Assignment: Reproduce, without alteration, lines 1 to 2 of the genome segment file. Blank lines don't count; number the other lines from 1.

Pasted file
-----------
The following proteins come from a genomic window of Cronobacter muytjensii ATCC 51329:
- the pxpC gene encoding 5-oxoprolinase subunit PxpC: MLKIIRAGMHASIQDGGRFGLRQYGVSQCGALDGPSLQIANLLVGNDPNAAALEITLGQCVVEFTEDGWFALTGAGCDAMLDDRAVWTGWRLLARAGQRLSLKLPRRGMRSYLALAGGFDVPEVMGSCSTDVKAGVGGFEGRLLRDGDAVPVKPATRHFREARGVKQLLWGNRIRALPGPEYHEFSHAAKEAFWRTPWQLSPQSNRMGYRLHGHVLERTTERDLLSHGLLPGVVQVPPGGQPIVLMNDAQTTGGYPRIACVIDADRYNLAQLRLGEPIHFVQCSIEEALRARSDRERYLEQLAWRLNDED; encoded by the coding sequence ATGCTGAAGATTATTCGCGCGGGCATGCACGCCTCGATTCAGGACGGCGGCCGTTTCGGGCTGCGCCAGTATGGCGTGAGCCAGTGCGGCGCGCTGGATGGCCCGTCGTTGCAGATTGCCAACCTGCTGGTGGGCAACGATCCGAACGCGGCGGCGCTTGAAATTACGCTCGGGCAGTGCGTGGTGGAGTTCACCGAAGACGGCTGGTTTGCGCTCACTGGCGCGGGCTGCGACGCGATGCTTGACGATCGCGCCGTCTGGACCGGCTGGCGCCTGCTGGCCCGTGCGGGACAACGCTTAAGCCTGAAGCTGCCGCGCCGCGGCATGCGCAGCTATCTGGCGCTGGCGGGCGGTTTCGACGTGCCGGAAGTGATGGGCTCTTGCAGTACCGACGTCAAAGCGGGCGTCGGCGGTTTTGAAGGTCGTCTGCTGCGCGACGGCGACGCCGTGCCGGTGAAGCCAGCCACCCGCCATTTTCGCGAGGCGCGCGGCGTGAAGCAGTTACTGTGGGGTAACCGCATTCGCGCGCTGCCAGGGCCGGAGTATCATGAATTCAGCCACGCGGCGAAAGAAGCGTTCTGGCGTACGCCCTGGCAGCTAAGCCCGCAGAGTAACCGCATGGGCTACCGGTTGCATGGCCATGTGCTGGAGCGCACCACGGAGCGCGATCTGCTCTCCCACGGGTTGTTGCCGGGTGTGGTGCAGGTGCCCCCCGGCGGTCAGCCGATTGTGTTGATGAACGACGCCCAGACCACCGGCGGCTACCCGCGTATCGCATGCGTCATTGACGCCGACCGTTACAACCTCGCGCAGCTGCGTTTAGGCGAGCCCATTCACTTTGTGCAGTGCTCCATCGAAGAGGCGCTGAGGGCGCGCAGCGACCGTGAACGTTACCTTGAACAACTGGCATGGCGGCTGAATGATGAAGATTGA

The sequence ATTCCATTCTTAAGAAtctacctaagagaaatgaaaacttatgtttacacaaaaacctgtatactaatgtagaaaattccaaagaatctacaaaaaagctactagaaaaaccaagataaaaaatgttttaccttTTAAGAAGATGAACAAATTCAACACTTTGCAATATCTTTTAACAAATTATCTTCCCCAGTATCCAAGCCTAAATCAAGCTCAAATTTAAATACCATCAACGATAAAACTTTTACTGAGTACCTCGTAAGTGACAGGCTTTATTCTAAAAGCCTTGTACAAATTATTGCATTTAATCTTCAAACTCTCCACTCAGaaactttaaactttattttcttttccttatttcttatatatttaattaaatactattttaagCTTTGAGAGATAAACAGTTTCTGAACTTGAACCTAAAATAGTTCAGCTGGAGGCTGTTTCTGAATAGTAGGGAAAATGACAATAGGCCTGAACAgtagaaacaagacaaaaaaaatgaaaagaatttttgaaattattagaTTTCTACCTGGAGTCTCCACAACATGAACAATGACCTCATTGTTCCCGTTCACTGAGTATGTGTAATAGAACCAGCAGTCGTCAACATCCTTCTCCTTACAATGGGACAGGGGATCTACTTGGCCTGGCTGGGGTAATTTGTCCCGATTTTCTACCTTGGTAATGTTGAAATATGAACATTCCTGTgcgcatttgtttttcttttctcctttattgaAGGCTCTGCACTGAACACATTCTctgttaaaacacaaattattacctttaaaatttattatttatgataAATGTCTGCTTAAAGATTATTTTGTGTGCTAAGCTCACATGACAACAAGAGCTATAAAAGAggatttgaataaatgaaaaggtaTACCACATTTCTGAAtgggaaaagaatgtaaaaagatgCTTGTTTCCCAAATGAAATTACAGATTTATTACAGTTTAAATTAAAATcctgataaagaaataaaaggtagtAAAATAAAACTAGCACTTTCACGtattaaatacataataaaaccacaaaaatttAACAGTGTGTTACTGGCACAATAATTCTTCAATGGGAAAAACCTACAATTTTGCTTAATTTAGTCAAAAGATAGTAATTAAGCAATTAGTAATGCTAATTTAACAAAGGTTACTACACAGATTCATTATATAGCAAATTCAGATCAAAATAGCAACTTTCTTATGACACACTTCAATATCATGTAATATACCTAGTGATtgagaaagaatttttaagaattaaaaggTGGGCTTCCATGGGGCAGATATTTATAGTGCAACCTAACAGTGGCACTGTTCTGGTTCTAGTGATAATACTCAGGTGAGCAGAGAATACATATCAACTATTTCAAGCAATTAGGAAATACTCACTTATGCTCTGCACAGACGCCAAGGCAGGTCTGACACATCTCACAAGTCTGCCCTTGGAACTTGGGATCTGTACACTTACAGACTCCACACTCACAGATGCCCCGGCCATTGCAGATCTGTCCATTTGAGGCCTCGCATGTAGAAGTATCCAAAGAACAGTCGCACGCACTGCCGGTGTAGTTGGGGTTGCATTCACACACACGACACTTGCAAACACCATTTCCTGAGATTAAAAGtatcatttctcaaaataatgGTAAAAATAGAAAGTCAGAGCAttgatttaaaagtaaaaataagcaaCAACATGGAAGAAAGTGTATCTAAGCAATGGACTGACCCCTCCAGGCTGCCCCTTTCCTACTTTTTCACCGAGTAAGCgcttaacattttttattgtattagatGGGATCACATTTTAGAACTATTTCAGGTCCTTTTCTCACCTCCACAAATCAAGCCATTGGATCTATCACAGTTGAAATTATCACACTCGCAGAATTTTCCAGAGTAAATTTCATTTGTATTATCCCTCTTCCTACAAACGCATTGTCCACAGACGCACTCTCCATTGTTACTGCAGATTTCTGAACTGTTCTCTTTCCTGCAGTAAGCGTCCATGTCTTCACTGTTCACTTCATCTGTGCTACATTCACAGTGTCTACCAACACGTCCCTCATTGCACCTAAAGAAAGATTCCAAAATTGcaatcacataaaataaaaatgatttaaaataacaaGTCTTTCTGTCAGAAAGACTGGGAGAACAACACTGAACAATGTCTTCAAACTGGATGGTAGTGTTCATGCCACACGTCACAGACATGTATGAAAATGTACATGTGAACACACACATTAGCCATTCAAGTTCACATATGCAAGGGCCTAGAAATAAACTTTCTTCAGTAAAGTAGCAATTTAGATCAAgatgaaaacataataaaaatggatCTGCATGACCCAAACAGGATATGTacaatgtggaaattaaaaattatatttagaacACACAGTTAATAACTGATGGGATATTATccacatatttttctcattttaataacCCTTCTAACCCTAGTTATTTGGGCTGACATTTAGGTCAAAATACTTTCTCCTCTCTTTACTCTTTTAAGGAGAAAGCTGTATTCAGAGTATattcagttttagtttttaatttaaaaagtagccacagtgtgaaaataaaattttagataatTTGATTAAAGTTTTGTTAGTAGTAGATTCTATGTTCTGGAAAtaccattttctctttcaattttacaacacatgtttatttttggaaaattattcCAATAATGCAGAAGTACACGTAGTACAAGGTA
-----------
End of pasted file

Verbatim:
The following proteins come from a genomic window of Cronobacter muytjensii ATCC 51329:
- the pxpC gene encoding 5-oxoprolinase subunit PxpC: MLKIIRAGMHASIQDGGRFGLRQYGVSQCGALDGPSLQIANLLVGNDPNAAALEITLGQCVVEFTEDGWFALTGAGCDAMLDDRAVWTGWRLLARAGQRLSLKLPRRGMRSYLALAGGFDVPEVMGSCSTDVKAGVGGFEGRLLRDGDAVPVKPATRHFREARGVKQLLWGNRIRALPGPEYHEFSHAAKEAFWRTPWQLSPQSNRMGYRLHGHVLERTTERDLLSHGLLPGVVQVPPGGQPIVLMNDAQTTGGYPRIACVIDADRYNLAQLRLGEPIHFVQCSIEEALRARSDRERYLEQLAWRLNDED; encoded by the coding sequence ATGCTGAAGATTATTCGCGCGGGCATGCACGCCTCGATTCAGGACGGCGGCCGTTTCGGGCTGCGCCAGTATGGCGTGAGCCAGTGCGGCGCGCTGGATGGCCCGTCGTTGCAGATTGCCAACCTGCTGGTGGGCAACGATCCGAACGCGGCGGCGCTTGAAATTACGCTCGGGCAGTGCGTGGTGGAGTTCACCGAAGACGGCTGGTTTGCGCTCACTGGCGCGGGCTGCGACGCGATGCTTGACGATCGCGCCGTCTGGACCGGCTGGCGCCTGCTGGCCCGTGCGGGACAACGCTTAAGCCTGAAGCTGCCGCGCCGCGGCATGCGCAGCTATCTGGCGCTGGCGGGCGGTTTCGACGTGCCGGAAGTGATGGGCTCTTGCAGTACCGACGTCAAAGCGGGCGTCGGCGGTTTTGAAGGTCGTCTGCTGCGCGACGGCGACGCCGTGCCGGTGAAGCCAGCCACCCGCCATTTTCGCGAGGCGCGCGGCGTGAAGCAGTTACTGTGGGGTAACCGCATTCGCGCGCTGCCAGGGCCGGAGTATCATGAATTCAGCCACGCGGCGAAAGAAGCGTTCTGGCGTACGCCCTGGCAGCTAAGCCCGCAGAGTAACCGCATGGGCTACCGGTTGCATGGCCATGTGCTGGAGCGCACCACGGAGCGCGATCTGCTCTCCCACGGGTTGTTGCCGGGTGTGGTGCAGGTGCCCCCCGGCGGTCAGCCGATTGTGTTGATGAACGACGCCCAGACCACCGGCGGCTACCCGCGTATCGCATGCGTCATTGACGCCGACCGTTACAACCTCGCGCAGCTGCGTTTAGGCGAGCCCATTCACTTTGTGCAGTGCTCCATCGAAGAGGCGCTGAGGGCGCGCAGCGACCGTGAACGTTACCTTGAACAACTGGCATGGCGGCTGAATGATGAAGATTGA